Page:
Newton Bateman.

Historical encyclopedia of Illinois online

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but eccentric artist of that name, is a grandson
of the first Jlajor Whistler.

WHITE, (lieorge E., ex-Congressman, was born
in Massachusetts in 1848; after graduating, at the
age of 16. he enlisted as a private in tlie Fifty-
seventh Massacliusetts Veteran Volunteers, serv-
ing under General Orant in tlie campaign



against Richmond from the battle of the Wilder-
ness until the surrender of Lee. Having taken a
course in a commercial college at Worcester,
Mass., in 1867 he came to Chicago, .securing em-
ployment iu a lumber yard, but a year later
began business on his own account, which he has
successfully conducted. In 1878 he was elected
to the State Senate, as a Republican, from one of
the Chicago Districts, and re-elected four years
later, serving in that body eight years. He
declined a nomination for Congre.ss in 1884, but
accepted in 1894, and was elected for the Fifth
District, as he was* again in 1896, but was
defeated, in 1898, by Edward T. Noonan. Demo-
crat.

WHITE, Horace, journalist, was born at Cole-
lirook, N. H. , August 10, 1834 ; in 1853 graduated
at Beloit College, Wis. , whither his father had
removed in 1837; engaged in journalism as city
editor of "The Chicago Evening Journal," later
becoming agent of the Associated Press, and, in
1857, an editorial writer on "The Chicago Trib-
une," during a part of the war acting as its
Washington correspondent. He also served, in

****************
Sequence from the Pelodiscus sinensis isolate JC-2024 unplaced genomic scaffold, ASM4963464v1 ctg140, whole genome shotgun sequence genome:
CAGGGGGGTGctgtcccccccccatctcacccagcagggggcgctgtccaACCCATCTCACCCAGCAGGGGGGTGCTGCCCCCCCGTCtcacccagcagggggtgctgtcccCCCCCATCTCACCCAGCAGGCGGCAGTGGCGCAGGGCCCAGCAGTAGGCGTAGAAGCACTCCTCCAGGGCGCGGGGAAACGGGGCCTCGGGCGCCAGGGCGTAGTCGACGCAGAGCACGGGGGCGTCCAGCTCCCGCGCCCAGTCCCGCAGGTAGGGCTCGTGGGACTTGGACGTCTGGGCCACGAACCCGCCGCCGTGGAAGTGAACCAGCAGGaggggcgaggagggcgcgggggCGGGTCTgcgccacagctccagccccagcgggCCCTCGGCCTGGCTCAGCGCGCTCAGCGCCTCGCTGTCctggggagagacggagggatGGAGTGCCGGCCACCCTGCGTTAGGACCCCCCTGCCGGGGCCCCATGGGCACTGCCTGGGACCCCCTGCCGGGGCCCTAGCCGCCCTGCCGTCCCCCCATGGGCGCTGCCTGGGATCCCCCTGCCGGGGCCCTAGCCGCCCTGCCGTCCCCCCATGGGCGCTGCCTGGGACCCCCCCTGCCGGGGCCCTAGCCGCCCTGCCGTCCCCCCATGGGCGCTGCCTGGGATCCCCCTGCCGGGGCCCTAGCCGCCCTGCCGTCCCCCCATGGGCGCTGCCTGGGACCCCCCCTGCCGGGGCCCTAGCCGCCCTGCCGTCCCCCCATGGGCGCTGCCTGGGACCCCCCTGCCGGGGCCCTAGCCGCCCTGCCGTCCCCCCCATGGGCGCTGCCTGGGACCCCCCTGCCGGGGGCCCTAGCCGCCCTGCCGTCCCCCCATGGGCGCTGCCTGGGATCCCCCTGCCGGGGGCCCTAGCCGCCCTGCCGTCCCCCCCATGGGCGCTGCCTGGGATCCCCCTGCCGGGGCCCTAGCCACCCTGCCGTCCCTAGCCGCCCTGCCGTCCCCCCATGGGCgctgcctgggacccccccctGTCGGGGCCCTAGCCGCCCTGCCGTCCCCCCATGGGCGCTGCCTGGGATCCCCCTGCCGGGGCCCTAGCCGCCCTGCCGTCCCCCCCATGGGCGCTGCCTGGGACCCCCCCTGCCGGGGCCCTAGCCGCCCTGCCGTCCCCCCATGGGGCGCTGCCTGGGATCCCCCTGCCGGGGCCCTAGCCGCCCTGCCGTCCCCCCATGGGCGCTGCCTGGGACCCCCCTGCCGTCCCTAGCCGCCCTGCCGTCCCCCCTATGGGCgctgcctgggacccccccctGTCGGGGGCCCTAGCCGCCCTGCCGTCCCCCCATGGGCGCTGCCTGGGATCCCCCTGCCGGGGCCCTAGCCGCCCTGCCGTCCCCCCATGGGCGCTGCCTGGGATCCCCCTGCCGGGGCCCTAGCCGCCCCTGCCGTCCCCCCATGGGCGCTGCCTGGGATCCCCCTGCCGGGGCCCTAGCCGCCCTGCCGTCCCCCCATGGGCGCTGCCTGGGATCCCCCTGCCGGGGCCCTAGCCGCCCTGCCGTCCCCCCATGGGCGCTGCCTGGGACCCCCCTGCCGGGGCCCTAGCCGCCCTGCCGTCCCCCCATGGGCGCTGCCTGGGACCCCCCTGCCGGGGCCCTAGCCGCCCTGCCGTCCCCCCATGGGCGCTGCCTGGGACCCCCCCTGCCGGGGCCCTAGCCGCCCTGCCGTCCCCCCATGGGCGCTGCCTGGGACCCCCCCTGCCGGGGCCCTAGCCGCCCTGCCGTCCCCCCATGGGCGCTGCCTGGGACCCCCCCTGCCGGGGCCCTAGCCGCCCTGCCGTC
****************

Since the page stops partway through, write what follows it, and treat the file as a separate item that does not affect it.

1856, as Assistant Secretary of the Kansas
National Committee, and, later, as Secretary of
the Republican State Central Committee. In
1864 he purchased an interest in "The Tribune."
a year or so later becoming editor-in-chief, but
retired in October, 1874. After a protracted
European tour, he united with Carl Sohurz and
E. L. Godkin of "The Nation." in the purchase
and reorganization of "The New York Evening
Past," of which he is now editor-in-chief.

WHITE, JuUus, soldier, was born in Cazen-
ovia, N. Y., Sept. 29, 1816; removed to Illinois
in 1836, residing tliere and in Wi.si^onsin, where
he was a member of tlie Legislature of 1849; in
1861 was made Collector of Customs at Chicago,
but resigned to assume the colonelcy of the
Thirty-seventh Illinois Volunteers, which he
commanded on the Fremont expedition to South-
west Mi.ssouri. He afterwards served with Gen-
eral Curtiss in Arkansas, participated in the
battle of Pea Ridge and w^as promoted to the
rank ef Brigadier-General. He was .subseciuently
assigned to tlie Department of the Shenandoah,
but finding his i)osition at Martinsburg, W. Va.,
untenable, retired to Harjier's Ferry, voluntarily
serving under Colonel Miles, his inferior in com-
mand. When this post was surrendered (Sept.
15, 1862), he was made a prisoner, but released
under parole; was tried by a court of inquiry at
his own request, and acquitted, the court finding
that lie had acted with courage aiil education. In 1862 he
was commissioned Paymaster in the Volunteer
Army of the Union, and resigned in 1866. Hav-
ing removed to Illinois, he was appointed Assist-
ant Assessor of Internal Revenue for the Fifth
Illinois District, in February. 1870, and so contin-
ued until the abolition of the office in 1873. On